A key concern expressed by cattle producers when discussing multi-species grazing centers on dietary overlap. While this is a legitimate concern, especially forranchers who want to "save" grasses for cattle, research shows that dietary overlap can be managed and minimized.

Most studies show that, when properly monitored and managed, dietary overlapbetween cattle and sheep averages about 10-12 percent. This number, however, can be much higher depending on forage species availability and numerous environmental factors, again stressing the need for proper monitoring and management.

The degree of dietary overlap between cattle and sheep varies by season – it’s generally lower in the spring and early summer when more browse is available, and higher in the late summer and fall when considerable amounts of grass have been consumed.

In studies relevant to the northern Great Plains, most dietary overlap between cattle and sheep generally occurs in the fall or late fall for blue gramma, a common grass that it quite resistant to grazing. Cattle tend to prefer western wheatgrass and Junegrass early in the season, and western wheatgrass, blue gramma and Junegrass later in the season. The overlap generally occurs late in the season as sheep begin reducing their intake of forbs and increasing their intake of grasses. A common strategy to minimize this overlap, or competition, is to remove sheep from the grazing allotment before they begin increasing their intake of grasses.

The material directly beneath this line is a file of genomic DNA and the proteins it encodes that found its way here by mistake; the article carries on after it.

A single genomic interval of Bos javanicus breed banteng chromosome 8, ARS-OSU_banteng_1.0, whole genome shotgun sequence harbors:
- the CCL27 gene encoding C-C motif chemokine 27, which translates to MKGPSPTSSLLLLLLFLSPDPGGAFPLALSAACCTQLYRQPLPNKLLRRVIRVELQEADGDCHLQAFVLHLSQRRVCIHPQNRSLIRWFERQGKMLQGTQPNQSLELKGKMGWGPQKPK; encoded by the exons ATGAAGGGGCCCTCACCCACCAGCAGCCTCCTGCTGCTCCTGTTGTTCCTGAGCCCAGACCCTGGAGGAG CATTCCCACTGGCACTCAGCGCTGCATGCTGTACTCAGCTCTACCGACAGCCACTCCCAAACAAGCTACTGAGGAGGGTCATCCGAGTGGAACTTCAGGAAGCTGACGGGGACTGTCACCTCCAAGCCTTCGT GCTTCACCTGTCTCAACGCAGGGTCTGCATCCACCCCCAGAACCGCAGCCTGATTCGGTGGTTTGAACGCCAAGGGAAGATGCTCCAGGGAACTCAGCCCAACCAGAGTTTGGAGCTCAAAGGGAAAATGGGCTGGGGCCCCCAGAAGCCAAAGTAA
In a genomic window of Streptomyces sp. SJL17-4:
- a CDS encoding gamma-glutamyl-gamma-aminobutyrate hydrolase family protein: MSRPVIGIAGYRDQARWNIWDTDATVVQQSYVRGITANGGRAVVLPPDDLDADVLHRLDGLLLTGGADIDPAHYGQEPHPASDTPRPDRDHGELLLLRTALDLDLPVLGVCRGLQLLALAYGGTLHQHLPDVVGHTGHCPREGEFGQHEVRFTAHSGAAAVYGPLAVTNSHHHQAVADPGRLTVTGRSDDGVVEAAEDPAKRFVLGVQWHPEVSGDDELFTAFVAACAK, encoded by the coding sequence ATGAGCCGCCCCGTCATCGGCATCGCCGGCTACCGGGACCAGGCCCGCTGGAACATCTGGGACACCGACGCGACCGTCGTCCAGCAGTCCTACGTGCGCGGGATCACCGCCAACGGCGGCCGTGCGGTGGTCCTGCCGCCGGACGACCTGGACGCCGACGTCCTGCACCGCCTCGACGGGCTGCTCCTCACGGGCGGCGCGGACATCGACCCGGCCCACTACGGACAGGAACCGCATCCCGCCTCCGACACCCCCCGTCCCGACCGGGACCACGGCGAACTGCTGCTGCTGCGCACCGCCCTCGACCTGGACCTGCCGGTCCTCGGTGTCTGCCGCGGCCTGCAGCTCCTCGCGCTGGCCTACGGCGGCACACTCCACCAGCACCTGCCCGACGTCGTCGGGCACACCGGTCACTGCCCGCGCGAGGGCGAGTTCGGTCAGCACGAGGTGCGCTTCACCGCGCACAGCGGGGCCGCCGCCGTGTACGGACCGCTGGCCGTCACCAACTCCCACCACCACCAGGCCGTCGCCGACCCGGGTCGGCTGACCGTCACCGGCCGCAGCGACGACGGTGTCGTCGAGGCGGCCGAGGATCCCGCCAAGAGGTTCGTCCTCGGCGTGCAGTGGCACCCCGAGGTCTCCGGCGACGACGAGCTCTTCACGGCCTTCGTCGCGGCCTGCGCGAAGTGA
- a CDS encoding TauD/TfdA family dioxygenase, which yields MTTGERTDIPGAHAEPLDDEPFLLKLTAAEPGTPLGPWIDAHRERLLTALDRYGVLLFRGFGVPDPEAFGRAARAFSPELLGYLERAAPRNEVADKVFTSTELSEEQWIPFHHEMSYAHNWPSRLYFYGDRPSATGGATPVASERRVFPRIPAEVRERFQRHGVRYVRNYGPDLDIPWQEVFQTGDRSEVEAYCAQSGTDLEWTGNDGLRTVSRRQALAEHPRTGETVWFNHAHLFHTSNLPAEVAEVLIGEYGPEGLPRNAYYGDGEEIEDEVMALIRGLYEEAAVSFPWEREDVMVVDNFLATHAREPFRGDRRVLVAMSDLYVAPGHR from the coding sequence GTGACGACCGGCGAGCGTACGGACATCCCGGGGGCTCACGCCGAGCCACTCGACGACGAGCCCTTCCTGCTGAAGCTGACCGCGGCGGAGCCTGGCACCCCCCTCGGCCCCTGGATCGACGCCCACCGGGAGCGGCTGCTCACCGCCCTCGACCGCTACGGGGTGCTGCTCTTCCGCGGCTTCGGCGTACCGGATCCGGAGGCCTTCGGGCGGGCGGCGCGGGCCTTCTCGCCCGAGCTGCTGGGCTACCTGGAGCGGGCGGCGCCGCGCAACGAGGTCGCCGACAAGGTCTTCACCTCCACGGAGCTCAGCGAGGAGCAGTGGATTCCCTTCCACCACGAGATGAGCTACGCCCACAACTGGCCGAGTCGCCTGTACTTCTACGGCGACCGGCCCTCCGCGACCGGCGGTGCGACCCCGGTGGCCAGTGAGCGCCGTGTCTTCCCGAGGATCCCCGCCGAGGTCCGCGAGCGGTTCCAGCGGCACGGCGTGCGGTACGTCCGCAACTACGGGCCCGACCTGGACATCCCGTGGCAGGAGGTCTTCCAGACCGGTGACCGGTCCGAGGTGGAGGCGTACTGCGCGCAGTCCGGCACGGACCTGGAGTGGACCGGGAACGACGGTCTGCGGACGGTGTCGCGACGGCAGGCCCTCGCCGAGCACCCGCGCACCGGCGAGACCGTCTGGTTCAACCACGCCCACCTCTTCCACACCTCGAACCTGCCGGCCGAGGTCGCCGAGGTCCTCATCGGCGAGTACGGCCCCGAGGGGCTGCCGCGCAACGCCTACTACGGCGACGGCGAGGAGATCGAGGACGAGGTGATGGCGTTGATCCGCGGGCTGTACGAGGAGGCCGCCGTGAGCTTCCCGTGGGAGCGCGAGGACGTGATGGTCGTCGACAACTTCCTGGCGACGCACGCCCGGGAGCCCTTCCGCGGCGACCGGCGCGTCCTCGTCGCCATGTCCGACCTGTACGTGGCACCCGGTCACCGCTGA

In General........

Keep in mind that these are only general guidelines and that forage selection and grazing pressure can vary significantly depending on species availability, environmental conditions and other factors. Also, there are exceptions to every rule. Again, vigilant monitoring and proper management will help prevent potential problems.

EconomicsTable of ContentsStocking Rates